PC DOS versions 1.0, 1.1, 2.0, 2.1, 3.0, 3.1, 3.2, 5.0, and 6.0 were developed primarily by Microsoft, though IBM made additions of their own specific to their computers. For some versions, Microsoft didn’t directly contribute to development but IBM based their changes on existing code.[2] This was one of the few instances where Microsoft licensed MS-DOS to another company and had allowed the company to rebrand it. A few other versions that were licensed and rebranded were SB-DOS, COMPAQ-DOS, NCR-DOS AND Z-DOS. Eventually, it started enforcing the MS-DOS name for all OEM’s except IBM.

While the development of different MS-DOS versions was fairly standard, version 4.0 and 4.1 were interesting. MS-DOS 4.0 was based on MS-DOS 2.0 and was developed in paralell with MS-DOS 3.0. This version was designed as a multitasking version of DOS. It was designed to allow specially written programs to run in the background while the user continued to interact in the foreground, similar to services in Windows. While being developed, IBM and other OEM’s weren’t interested in it so Microsoft instead had a limited release in Europe. Interestingly, the same developers who worked on this multitasking version moved on to work on what became OS/2, an operating system for IBM PC’s.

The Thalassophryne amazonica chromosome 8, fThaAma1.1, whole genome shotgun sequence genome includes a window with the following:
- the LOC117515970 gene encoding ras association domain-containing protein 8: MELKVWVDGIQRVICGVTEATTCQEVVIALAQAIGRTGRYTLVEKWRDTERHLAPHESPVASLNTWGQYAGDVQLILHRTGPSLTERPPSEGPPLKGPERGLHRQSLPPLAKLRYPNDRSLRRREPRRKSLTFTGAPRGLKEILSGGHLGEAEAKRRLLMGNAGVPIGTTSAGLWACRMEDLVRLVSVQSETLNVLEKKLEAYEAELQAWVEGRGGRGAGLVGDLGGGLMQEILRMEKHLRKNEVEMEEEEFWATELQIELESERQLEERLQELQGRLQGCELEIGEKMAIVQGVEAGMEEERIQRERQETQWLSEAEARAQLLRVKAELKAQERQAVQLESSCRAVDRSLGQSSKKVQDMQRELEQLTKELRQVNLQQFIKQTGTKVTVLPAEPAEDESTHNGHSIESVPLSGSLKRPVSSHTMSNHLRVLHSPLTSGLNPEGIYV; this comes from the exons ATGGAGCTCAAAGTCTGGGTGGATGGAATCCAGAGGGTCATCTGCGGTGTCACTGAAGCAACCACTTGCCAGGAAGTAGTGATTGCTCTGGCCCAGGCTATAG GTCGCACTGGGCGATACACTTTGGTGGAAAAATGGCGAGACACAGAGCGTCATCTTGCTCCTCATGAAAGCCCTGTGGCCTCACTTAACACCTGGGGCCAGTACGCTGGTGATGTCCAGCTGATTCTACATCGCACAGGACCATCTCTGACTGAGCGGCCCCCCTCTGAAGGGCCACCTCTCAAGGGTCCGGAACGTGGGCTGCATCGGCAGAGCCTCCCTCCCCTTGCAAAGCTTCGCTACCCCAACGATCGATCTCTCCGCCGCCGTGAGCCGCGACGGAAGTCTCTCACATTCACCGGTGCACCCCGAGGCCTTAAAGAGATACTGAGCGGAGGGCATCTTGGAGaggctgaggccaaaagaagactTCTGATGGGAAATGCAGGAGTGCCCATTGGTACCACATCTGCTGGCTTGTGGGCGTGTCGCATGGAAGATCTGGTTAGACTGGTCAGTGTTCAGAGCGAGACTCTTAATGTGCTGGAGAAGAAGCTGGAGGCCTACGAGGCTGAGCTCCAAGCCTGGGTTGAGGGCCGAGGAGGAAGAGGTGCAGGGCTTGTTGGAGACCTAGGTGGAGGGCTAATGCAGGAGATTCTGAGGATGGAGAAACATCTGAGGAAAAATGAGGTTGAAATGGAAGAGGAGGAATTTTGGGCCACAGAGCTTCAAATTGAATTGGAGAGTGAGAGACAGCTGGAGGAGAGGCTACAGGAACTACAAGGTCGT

Though MS-DOS 4.1 was worked on and developed, it never really saw a wider release. It was interesting as an operating system, but “Microsoft at the time was a 100% OEM shop – we didn’t sell operating systems, we sold operating systems to hardware vendors who sold operating systems with their hardware.”[3] Instead, the next “real” version of MS-DOS released was 4.00 which distinguished itself with an extra “0” in the version number. This was the version that was also rebranded as PC DOS 4.0 for IBM.

The Final Years